Suggesting artists such as Snoop Dogg (http://web.stagram.com/n/snoopdogg/), citing his comical photos, and Frank Ocean (http://web.stagram.com/n/francistenenbaum/ ), for his ‘tasteful and artistic’ photographs, the list doesn’t just name names, it provides brief insights on what these artists do with their accounts. Justin Vernon of Bon Iver (http://web.stagram.com/n/blobtower/) is also included, as are  Unknown Mortal Orchestra (http://web.stagram.com/n/unknownmortalorchestra/), The Vaccines (http://web.stagram.com/n/thevaccines/ ), and a host of others.

To see their full (and versatile) list, check it out here. http://www.nme.com/blogs/nme-blogs/bands-on-instagram-25-must-follow-artists (*Note; the list does contain Nigel Godrich, who, as stated previously has migrated away from Instagram. This is the most content driven and diverse list I happened upon, but it is a few months old and some things have changed since then.)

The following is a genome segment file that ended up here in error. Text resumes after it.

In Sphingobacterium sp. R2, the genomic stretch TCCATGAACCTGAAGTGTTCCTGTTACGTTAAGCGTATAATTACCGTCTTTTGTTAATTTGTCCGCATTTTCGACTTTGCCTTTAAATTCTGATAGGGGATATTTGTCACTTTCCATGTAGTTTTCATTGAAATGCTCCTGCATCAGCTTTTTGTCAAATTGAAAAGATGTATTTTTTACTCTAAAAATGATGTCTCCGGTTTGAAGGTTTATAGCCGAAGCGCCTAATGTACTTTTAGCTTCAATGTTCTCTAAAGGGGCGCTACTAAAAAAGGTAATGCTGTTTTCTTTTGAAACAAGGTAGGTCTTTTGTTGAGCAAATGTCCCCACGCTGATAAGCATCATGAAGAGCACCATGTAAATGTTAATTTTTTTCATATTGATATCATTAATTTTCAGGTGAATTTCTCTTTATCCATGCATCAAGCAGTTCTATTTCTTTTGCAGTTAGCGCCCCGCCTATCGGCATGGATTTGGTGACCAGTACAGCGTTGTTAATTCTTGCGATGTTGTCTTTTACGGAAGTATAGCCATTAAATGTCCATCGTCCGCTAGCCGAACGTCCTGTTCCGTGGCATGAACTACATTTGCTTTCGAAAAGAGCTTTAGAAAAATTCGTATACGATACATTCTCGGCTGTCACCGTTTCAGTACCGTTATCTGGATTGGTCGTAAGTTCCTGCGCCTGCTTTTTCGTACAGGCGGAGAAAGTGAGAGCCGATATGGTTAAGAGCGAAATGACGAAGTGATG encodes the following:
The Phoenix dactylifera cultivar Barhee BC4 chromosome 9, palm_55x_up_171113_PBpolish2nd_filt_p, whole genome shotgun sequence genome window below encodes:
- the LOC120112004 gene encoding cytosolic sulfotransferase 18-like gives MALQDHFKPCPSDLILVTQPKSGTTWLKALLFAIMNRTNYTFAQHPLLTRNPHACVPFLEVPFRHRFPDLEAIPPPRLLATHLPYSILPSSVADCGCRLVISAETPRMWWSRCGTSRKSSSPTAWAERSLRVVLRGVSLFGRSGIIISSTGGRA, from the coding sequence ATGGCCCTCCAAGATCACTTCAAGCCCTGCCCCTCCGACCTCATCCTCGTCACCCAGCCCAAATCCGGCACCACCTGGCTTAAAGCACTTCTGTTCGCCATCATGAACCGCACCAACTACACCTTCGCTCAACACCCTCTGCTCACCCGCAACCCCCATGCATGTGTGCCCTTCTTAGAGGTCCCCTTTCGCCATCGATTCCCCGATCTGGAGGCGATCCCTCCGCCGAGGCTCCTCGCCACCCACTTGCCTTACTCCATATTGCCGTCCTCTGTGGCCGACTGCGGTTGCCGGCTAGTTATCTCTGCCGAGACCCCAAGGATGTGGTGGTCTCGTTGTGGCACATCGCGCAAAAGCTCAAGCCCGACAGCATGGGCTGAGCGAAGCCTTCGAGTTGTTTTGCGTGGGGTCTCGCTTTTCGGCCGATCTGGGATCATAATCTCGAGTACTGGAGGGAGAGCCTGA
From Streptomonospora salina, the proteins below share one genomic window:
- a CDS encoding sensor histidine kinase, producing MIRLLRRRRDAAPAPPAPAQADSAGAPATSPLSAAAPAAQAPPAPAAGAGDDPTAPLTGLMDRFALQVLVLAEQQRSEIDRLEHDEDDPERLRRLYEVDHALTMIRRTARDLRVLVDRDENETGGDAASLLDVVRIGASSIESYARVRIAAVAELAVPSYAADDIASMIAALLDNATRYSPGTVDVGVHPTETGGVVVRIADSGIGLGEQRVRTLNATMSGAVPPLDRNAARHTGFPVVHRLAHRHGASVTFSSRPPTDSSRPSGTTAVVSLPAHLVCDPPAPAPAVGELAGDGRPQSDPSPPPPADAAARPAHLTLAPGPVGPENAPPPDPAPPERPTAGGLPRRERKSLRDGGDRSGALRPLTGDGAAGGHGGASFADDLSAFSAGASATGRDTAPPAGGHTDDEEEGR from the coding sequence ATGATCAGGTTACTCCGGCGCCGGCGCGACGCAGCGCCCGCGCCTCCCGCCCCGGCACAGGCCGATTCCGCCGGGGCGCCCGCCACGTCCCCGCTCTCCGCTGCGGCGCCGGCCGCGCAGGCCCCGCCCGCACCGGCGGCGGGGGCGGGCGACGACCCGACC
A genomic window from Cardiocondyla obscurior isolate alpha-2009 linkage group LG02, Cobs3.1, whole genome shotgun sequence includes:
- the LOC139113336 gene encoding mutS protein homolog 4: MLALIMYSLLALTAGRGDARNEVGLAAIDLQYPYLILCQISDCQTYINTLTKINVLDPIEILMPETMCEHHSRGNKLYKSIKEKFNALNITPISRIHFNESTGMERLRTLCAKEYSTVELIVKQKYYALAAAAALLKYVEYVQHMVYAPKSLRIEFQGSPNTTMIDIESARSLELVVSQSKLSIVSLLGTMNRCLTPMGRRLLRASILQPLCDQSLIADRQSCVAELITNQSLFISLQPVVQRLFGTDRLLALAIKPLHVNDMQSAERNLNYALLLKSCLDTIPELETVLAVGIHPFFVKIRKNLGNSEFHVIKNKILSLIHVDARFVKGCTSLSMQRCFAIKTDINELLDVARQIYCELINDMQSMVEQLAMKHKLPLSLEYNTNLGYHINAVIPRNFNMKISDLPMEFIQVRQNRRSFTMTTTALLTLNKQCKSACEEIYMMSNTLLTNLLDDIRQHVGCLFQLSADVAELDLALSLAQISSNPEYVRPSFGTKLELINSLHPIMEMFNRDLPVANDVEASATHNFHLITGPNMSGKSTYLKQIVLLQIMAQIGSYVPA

Instagram can be used to narrow the gap between artists and fans and, when used in tandem with other methods of engagement, it can be a very powerful tool. Sharing photos which incorporate elements of your career will be far more effective in terms of prolonged fan engagement and will serve a much greater purpose than photos of things relevant only to you.

One comment

  • Cool article with interesting ideas. It’s true that aside from sharing their music online, bands and artists can use social media to share about their identity – and they got the hang of it really quickly!
    So many artists we didn’t know were on Instagram too, thanks for sharing those.